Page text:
Heart failure, diabetes, respiratory problems, canoeing, bicycling, golf. What else belongs on the list of adjectives that describes today's seniors? Multiple co-morbidities? Shopping? Dialysis? Hiking?
Last year, I was chided by the founding president of the American Telemedicine Association for assuming that remote monitoring is only for the elderly and that "chronic condition" automatically means "homebound." In an interview that eventually became the HCTR piece "Keeping Seniors Independent, It All Makes Cents," Dr. Jay Sanders, one of the gentlest people in healthcare, strongly advised me to get in touch with today's seniors.
He told me, "This is not the elder population of 50 years ago," citing examples of engaged and connected persons of AARP age living active lives and working seamlessly with technologies. He stressed, "A new senior market is demanding attention from providers of all stripes to heed its desire to age in place in their own homes. Active, healthy seniors populate [today's] telehealth marketing literature, not homebound people with multiple chronic conditions."
A new web page from home telehealth research firm Information For Tomorrow identifies a range of new telecommunications-ready tools and health services to accommodate this new breed of seniors that is voicing a new set of needs. They may need some help but, unlike their parents, they want to live independent, active lives, and not necessarily always at home.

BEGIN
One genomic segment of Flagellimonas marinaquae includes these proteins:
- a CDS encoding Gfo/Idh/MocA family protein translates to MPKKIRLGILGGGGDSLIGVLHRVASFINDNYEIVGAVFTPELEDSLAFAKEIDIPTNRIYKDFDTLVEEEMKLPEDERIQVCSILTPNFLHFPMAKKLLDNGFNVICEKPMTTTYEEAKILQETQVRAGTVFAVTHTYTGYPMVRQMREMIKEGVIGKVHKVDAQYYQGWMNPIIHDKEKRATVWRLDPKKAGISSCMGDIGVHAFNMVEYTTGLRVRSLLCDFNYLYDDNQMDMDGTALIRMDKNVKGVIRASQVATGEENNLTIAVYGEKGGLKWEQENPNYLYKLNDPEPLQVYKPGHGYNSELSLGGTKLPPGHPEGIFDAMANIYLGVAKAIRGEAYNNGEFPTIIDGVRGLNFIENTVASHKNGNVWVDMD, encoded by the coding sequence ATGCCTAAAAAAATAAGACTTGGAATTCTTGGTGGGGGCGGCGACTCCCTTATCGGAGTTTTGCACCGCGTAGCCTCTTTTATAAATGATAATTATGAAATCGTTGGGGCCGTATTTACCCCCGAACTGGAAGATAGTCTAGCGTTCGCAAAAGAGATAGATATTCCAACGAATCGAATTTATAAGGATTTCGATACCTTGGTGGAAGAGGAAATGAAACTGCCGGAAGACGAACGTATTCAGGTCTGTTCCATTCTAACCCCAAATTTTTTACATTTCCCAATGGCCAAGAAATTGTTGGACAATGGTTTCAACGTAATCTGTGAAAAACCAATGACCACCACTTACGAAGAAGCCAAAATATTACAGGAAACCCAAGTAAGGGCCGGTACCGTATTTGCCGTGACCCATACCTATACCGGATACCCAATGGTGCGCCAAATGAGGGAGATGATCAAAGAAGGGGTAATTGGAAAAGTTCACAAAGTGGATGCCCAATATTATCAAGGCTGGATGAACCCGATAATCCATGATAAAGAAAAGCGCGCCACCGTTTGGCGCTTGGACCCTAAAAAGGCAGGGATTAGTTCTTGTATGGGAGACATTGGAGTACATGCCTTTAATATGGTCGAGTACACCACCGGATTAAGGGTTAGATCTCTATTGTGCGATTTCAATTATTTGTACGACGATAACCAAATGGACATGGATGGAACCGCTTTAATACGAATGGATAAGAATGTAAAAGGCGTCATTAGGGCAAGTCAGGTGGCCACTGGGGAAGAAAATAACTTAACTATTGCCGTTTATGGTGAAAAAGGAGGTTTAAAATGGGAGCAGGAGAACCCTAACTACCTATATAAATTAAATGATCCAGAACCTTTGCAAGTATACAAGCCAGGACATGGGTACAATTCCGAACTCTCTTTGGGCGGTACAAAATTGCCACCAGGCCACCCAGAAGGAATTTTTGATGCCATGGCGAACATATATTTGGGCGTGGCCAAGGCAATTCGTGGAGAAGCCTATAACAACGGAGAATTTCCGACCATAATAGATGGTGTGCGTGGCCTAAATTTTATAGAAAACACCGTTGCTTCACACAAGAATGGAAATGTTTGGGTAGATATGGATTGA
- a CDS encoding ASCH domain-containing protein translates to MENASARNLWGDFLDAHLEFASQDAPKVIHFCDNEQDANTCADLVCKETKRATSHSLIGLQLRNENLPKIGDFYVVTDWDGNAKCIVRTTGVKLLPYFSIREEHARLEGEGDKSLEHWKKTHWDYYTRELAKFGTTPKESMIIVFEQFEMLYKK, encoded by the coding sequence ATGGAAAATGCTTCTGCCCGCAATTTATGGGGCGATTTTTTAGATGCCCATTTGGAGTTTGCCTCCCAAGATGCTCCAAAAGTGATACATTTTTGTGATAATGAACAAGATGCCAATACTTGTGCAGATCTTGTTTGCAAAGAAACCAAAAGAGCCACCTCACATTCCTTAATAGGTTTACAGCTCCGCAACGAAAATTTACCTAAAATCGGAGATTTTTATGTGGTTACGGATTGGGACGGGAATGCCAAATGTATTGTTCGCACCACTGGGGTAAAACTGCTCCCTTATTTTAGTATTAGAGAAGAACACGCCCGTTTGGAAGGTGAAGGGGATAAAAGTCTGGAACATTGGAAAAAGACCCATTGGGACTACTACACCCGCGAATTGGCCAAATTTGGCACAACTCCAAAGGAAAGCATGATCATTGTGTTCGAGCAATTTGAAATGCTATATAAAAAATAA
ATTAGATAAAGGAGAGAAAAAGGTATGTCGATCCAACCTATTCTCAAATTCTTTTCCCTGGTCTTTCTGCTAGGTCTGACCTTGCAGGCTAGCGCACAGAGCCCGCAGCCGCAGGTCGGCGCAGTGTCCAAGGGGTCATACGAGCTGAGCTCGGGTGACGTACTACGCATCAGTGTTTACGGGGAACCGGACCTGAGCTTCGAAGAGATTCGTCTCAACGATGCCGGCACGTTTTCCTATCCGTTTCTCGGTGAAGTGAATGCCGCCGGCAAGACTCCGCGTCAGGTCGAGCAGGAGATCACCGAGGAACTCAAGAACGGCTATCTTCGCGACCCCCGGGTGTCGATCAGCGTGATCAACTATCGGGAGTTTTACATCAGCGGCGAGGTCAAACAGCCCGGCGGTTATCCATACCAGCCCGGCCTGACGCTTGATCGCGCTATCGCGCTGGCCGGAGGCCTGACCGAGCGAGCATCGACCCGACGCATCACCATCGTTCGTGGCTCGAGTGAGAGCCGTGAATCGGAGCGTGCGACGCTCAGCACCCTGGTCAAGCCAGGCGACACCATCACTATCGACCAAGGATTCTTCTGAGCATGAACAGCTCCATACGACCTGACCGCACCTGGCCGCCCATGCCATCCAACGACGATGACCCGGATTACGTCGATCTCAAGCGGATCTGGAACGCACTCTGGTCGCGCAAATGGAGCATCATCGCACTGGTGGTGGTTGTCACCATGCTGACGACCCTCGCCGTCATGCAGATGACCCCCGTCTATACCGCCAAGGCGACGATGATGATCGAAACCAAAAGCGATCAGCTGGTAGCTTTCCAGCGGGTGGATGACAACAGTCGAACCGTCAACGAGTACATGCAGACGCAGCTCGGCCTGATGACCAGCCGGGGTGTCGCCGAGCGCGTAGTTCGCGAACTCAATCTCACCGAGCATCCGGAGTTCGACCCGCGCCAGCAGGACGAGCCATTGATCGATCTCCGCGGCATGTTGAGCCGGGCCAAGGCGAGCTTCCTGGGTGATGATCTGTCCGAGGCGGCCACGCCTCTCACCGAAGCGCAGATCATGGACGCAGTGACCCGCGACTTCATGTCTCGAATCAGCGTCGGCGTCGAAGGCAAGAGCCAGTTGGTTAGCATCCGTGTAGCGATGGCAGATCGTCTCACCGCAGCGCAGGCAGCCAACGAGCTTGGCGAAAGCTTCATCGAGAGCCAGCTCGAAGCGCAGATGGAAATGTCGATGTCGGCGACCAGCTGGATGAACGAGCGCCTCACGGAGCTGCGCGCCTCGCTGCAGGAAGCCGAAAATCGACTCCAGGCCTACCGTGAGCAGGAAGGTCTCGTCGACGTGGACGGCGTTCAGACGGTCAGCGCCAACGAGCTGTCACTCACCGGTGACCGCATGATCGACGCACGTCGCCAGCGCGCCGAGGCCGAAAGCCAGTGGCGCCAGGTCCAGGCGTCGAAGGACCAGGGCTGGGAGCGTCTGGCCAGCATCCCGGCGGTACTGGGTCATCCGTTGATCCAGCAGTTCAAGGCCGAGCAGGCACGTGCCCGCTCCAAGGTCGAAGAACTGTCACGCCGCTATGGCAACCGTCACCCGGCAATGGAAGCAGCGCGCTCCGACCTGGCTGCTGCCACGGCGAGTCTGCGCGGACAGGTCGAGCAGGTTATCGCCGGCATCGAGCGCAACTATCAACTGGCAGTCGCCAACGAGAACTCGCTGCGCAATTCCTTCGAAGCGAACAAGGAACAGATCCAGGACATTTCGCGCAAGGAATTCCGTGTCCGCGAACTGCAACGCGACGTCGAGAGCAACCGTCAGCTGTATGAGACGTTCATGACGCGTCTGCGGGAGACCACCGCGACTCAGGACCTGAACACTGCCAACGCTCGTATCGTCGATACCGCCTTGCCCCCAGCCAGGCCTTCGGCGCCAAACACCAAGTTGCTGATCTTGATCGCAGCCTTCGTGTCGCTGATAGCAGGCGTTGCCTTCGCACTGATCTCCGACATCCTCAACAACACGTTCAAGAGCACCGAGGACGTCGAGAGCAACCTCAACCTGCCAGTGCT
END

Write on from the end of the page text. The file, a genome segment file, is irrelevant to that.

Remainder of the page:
This is a new generation of mobile home care clients, clearly expressing new needs and new demands. There are a number of these new tools outlined on IFT’s new web page. One of the more unconventional is the Stay-nTouch personal emergency response system from SafePresence out of Lincoln, Nebraska [IFT outline here].
According to company literature, instead of automatically signaling for help after a fall or other emergency, the Stay-nTouch PERS is designed to "accommodate users." Users set up the discretely designed device, which looks like a clock radio, to indicate who should be notified in an emergency situation and what type of situation should be consider an emergency. Noting that call buttons are sometimes pressed mistakenly, product designers inserted a customizable "grace period," after which the device asks the user if the designated emergency caregivers should be contacted. The senior living alone is spared the worry that adult children, already on edge about Mom still stubbornly living alone, might grow more concerned than necessary due to frequent alerts. Outcome: no unnecessary call is made, and users know that their independence and dignity will be maintained.
Audrey Kinsella, MA, MS, is HCTR's telemedicine reporter. She has written on home telehealthcare and new technologies for home care service delivery for 20 years, in 6 books, multiple web sites, and more than 150 published articles. Audrey can be reached at firstname.lastname@example.org or 828-348-5308.
©2016 by Rowan Consulting Associates, Inc., Colorado Springs, CO. All rights reserved. This article originally appeared in Tim Rowan's Home Care Technology Report. homecaretechreport.com One copy may be printed for personal use; further reproduction by permission only. email@example.com